In the past, I have just put the memory cards back in the original plastic box. Yep. So tiny and easy to lose in a camera bag. Recently, I bought a case to keep my extra cards in. I often use two SLR cameras at a time, which require different memory cards. This little case can keep all the cards safe from dust and debris, and is also waterproof.
This is a tough one. I tend to shoot until a card is filled before transferring to my computer. That’s okay, unless you end up completely filling a card. Try to upload your images after as soon as possible after every shoot and before the card has reached capacity. After reaching capacity, the files can start rewriting over one another.
After uploading to your computer, reformat your cards using your camera, not the computer.
If transferring images directly from your camera to the computer, you can risk the battery dying mid transfer, which can corrupt the card. Card readers are cheap, easy to use and makes transferring easy and safe.
If your camera shuts down mid file writing, the card can be corrupted. Make sure your batteries are charged and that you shut your camera down properly after allowing time for your last image to write onto the card. And never take a memory card out of its slot while the camera is turned on, or while it is in use.
If you are using multiple cameras and multiple cards, label your memory cards. Use different memory cards for assigned cameras. And don’t switch the cards without reformatting. So that means you’ll need to upload your images, erase the card, and reformat. It’s easier just to designate particular cards to particular cameras.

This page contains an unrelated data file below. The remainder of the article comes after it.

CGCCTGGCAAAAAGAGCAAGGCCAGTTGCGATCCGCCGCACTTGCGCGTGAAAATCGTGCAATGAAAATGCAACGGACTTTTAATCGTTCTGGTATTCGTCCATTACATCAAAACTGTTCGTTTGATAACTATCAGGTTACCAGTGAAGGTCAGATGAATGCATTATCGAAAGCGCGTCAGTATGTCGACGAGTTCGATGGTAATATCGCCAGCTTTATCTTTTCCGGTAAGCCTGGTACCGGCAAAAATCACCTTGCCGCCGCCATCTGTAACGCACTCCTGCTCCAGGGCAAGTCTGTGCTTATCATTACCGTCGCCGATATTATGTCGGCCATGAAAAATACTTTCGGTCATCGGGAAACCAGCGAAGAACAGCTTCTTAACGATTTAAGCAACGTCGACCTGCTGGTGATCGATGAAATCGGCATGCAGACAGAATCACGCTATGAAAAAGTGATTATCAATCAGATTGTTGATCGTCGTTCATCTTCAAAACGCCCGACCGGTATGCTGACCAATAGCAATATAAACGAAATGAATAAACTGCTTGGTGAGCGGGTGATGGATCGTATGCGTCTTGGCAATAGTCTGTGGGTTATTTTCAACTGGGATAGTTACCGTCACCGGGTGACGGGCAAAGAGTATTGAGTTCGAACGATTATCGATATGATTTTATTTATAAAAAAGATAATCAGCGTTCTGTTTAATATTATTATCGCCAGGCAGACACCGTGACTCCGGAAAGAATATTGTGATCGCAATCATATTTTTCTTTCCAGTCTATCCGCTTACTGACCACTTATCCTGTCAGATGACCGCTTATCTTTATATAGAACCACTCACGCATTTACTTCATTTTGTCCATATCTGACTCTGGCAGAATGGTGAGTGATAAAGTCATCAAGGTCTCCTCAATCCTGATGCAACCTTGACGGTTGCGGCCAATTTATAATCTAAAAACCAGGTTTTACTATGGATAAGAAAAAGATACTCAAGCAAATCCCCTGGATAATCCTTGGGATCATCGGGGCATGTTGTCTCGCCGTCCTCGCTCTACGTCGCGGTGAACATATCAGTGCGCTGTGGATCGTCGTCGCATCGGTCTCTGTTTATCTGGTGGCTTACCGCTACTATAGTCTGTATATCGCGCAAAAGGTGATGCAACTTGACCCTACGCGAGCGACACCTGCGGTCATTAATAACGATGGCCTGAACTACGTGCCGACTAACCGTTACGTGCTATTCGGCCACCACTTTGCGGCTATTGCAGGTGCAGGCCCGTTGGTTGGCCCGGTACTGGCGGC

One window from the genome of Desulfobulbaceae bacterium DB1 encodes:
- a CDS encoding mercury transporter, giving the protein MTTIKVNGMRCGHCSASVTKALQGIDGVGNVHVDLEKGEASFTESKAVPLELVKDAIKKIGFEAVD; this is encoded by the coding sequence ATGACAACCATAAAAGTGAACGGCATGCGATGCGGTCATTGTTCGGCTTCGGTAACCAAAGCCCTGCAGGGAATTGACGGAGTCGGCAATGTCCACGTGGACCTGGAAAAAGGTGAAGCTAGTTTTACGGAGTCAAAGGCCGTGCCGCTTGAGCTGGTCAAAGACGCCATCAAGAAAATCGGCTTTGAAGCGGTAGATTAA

Memory card care is more than just reformatting your card. If you are taking really fast bursts, make sure the card you have is fast enough to write the information. If you find your card lagging, it may be time to reformat, get a faster card, or replace the card. For video, make sure you are using the fastest card for that purpose.
They don’t last forever. Replace your memory cards every couple of years. If a particular card is glitching or acting strange, it may be time to use a new card.
Don’t use one card for everything. When shooting a family vacation, it may be smarter to use two smaller cards, than one huge card. Or many cameras now have dual slots where you can back up your first card with the second. Either way, be smart and don’t put all of your images on one big sd card.
Okay, I’m terribly guilty of this one! Deleting in camera, causes hold in the memory card data. When deleting to make more room for photos, the new photos try to fill those holes, which can end up overlapping data. Not good! Just use a new card!
I have never had problems with SanDisk.
Well there you have it, everything you need to know to keep you from corrupt memory card nightmare. If you know of any other tips let us know in the comments below.
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